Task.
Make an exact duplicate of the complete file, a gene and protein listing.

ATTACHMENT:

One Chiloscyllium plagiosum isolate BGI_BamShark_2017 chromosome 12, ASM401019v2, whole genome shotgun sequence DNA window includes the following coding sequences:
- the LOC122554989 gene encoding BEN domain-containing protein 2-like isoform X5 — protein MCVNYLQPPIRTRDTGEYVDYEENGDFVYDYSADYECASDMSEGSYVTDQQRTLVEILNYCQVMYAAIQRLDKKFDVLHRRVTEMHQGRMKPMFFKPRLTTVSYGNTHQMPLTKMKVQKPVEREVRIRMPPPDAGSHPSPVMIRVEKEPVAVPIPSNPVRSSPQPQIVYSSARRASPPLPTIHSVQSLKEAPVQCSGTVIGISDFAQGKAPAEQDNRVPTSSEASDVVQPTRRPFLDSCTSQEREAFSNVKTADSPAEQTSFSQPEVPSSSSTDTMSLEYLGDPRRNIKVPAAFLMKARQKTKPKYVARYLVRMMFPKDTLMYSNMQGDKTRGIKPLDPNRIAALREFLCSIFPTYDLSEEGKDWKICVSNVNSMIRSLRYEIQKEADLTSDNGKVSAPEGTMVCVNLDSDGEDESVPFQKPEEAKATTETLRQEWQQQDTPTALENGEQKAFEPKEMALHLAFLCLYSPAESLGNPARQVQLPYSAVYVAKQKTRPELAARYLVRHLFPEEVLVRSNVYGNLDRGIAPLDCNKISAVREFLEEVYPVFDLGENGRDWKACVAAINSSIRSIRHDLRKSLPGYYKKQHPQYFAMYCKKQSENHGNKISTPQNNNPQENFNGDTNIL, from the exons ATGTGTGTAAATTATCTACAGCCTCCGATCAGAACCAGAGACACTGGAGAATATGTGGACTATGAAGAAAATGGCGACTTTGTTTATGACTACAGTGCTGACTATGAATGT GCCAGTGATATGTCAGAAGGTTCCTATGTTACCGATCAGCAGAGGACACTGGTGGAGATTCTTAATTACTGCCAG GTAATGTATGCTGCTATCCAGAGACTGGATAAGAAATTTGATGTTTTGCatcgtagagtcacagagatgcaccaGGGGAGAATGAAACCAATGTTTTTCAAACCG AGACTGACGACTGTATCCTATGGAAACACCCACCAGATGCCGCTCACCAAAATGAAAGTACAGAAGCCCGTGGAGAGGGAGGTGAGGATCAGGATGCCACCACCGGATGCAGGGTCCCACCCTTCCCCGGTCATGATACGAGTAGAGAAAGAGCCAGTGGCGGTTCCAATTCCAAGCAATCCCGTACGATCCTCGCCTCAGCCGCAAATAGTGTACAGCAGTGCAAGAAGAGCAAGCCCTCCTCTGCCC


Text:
One Chiloscyllium plagiosum isolate BGI_BamShark_2017 chromosome 12, ASM401019v2, whole genome shotgun sequence DNA window includes the following coding sequences:
- the LOC122554989 gene encoding BEN domain-containing protein 2-like isoform X5 — protein MCVNYLQPPIRTRDTGEYVDYEENGDFVYDYSADYECASDMSEGSYVTDQQRTLVEILNYCQVMYAAIQRLDKKFDVLHRRVTEMHQGRMKPMFFKPRLTTVSYGNTHQMPLTKMKVQKPVEREVRIRMPPPDAGSHPSPVMIRVEKEPVAVPIPSNPVRSSPQPQIVYSSARRASPPLPTIHSVQSLKEAPVQCSGTVIGISDFAQGKAPAEQDNRVPTSSEASDVVQPTRRPFLDSCTSQEREAFSNVKTADSPAEQTSFSQPEVPSSSSTDTMSLEYLGDPRRNIKVPAAFLMKARQKTKPKYVARYLVRMMFPKDTLMYSNMQGDKTRGIKPLDPNRIAALREFLCSIFPTYDLSEEGKDWKICVSNVNSMIRSLRYEIQKEADLTSDNGKVSAPEGTMVCVNLDSDGEDESVPFQKPEEAKATTETLRQEWQQQDTPTALENGEQKAFEPKEMALHLAFLCLYSPAESLGNPARQVQLPYSAVYVAKQKTRPELAARYLVRHLFPEEVLVRSNVYGNLDRGIAPLDCNKISAVREFLEEVYPVFDLGENGRDWKACVAAINSSIRSIRHDLRKSLPGYYKKQHPQYFAMYCKKQSENHGNKISTPQNNNPQENFNGDTNIL, from the exons ATGTGTGTAAATTATCTACAGCCTCCGATCAGAACCAGAGACACTGGAGAATATGTGGACTATGAAGAAAATGGCGACTTTGTTTATGACTACAGTGCTGACTATGAATGT GCCAGTGATATGTCAGAAGGTTCCTATGTTACCGATCAGCAGAGGACACTGGTGGAGATTCTTAATTACTGCCAG GTAATGTATGCTGCTATCCAGAGACTGGATAAGAAATTTGATGTTTTGCatcgtagagtcacagagatgcaccaGGGGAGAATGAAACCAATGTTTTTCAAACCG AGACTGACGACTGTATCCTATGGAAACACCCACCAGATGCCGCTCACCAAAATGAAAGTACAGAAGCCCGTGGAGAGGGAGGTGAGGATCAGGATGCCACCACCGGATGCAGGGTCCCACCCTTCCCCGGTCATGATACGAGTAGAGAAAGAGCCAGTGGCGGTTCCAATTCCAAGCAATCCCGTACGATCCTCGCCTCAGCCGCAAATAGTGTACAGCAGTGCAAGAAGAGCAAGCCCTCCTCTGCCC